Installing Social Interaction in the City

Installing Social Interaction in the City

When wanting to reconnect with a friend, people traditionally initiate a meeting at a cafe or restaurant. These locations are typically chosen because they are immediately recognized as being social institutions. Though such areas will continue to be popular choices for social events, in recent years many installation pieces have proved to harness social interaction. It is believed that when installation pieces are successful, they can bring everyone together as a community. They can also demonstrate how design influences the social behaviour of individuals. Let's take a look at some designs that exemplified how an installation can increase social behaviour among individuals. 


Flatiron Sky Line Art

This installation piece was designed by Flatiron Sky Line and located in New York. The installation only lasted for a month but encouraged an increase in social interaction due to the promise of relaxation. Multiple individuals gathered around the infrastructure to get their chance at relaxing among the bustling city. While waiting, it opened up opportunities for individuals to talk among themselves. Since the hammocks were big enough to fit multiple individuals, there was more opportunity for socialization as some took the opportunity to relax with another individual why watching and listening to the city move around them.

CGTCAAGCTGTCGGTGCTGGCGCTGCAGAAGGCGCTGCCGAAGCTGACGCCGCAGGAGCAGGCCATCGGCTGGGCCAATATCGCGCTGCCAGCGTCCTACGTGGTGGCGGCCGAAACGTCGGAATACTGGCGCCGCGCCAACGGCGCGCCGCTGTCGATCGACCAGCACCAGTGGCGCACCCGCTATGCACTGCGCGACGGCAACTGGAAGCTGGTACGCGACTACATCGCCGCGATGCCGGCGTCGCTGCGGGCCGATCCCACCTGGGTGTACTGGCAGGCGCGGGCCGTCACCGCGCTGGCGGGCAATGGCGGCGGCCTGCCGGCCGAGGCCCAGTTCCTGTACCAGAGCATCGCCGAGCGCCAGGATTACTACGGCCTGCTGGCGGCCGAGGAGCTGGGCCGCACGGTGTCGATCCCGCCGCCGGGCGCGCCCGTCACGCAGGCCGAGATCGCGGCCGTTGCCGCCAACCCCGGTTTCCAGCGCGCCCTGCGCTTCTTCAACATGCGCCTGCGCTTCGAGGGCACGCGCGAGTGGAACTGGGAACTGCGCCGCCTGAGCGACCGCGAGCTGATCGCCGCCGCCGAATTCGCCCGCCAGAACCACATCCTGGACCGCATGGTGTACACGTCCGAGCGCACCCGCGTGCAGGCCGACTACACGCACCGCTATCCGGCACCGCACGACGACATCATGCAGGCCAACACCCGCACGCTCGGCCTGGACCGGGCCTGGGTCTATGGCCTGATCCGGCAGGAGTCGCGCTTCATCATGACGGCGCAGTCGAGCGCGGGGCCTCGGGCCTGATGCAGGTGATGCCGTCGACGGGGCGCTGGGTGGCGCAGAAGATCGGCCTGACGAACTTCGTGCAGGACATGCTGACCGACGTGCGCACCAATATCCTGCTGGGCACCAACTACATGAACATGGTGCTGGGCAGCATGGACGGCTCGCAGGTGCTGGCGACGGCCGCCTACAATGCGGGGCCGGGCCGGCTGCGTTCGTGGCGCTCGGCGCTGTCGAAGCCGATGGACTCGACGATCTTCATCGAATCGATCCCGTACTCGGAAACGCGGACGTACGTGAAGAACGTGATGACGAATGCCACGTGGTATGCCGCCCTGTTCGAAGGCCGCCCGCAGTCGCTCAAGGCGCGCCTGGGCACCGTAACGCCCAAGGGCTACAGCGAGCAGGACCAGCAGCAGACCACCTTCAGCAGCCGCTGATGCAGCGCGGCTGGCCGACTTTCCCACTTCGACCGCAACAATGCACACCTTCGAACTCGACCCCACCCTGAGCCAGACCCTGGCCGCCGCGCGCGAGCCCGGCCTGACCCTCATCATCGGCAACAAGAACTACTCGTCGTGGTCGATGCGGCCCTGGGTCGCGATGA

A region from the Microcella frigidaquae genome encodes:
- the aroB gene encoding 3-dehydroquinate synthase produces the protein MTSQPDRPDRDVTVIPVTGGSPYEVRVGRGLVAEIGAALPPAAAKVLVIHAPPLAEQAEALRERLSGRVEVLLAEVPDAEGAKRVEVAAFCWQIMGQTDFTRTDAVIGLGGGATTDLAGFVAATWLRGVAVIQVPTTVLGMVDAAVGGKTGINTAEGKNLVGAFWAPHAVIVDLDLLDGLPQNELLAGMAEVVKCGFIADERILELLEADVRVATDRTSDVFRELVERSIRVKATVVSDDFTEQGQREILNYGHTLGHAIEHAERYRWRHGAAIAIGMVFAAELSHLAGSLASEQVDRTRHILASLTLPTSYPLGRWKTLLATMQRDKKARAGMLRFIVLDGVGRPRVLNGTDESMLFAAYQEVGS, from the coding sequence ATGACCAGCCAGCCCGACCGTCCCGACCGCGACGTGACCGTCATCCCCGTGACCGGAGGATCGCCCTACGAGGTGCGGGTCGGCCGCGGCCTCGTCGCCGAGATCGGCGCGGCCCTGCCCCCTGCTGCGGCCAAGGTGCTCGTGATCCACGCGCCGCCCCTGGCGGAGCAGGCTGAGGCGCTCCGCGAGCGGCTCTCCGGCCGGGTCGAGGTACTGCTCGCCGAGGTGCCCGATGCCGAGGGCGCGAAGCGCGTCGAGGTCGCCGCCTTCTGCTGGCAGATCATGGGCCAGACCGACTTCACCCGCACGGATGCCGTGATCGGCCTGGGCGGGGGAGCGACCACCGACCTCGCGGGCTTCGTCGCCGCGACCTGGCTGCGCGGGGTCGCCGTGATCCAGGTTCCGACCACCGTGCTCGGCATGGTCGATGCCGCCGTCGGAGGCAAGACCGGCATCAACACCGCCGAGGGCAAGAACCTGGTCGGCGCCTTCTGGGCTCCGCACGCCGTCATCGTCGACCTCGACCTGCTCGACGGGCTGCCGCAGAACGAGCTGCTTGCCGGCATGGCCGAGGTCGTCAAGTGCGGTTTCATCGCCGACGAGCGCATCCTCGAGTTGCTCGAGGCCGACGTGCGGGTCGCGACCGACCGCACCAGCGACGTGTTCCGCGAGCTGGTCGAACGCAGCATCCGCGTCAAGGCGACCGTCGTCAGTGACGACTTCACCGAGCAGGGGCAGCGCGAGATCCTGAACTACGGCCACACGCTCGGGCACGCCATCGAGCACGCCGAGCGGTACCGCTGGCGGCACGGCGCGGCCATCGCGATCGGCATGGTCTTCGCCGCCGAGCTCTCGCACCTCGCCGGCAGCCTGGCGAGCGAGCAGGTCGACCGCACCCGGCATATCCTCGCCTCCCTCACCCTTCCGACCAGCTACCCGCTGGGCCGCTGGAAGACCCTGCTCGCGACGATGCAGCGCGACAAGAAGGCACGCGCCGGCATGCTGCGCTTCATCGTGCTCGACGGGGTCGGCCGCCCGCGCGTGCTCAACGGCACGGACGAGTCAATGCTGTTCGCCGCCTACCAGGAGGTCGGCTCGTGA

Building for Community by Francis Kere

For an atrium in the Philadelphia art museum,  Diébédo Francis Kéré installed a suspended, maze-like structure that consisted of thin pieces of coloured cord attached to a steel frame. The installation intended to demonstrate the conversation between past and present for African art and successfully exemplified the bonds between art and culture.


Cumulus by Iranzo, Rittler & Kesting

In Halle, Germany, students from Burg Giebichenstein University of Art and Design were asked to create a structure that represented a parasite. So a group of students decided to build a structure that represented a rain cloud. Inside the rain cloud, people were able to lounge, sleep, read and socialize. 


Light is Time by Tsuyoshi Tane

This installation brought everyone together as they thought of one collective concept. Tsuyoshi tane states that; ‘the goal was to show that there is an absolute quality to time. In the universe and on earth, it has a fixed measurement yet every one perceives it differently’ and the aim was to question ‘what is time? time contains many individual moments, including the one we call ‘now’. It is impossible to make time stand still. it always keeps moving. keeps changing. this is an immutable, external truth.’


The Beach by Snarkitecture

Lawn chairs, umbrellas and nearly one million plastic balls were used to give the public an immersive beach experience. Snarkitecure seen the project as ‘an exciting opportunity to create an architectural installation that reimagines the qualities and possibilities of material, encourages exploration and interaction with one’s surroundings, and offers an unexpected and memorable landscape for visitors to relax and socialize within.’ 


In Orbit by Tomas Saraceno

In the air of the Kunstsammlung Nordrhein-Westfalen museum in Dusseldorf, Germany was the installation piece called 'in orbit'. Visitors to the museum could climb around on the nets that were suspended approx. 82 feet in the air. 


Movements by Philippe Malouin

Visitors that went to Neoclassical palazzo in Milan in 2015 were invited to play on swings created by London designer Philippe Malouin using quartz surface material Caesarstone. The swingset was able to be used by 6 individuals which opened it up for socialization. 

Interested in seeing more unique projects? Check out the Design Gallery on to see project details, 3D renderings and more!

Coverphoto: Ron Cogswell

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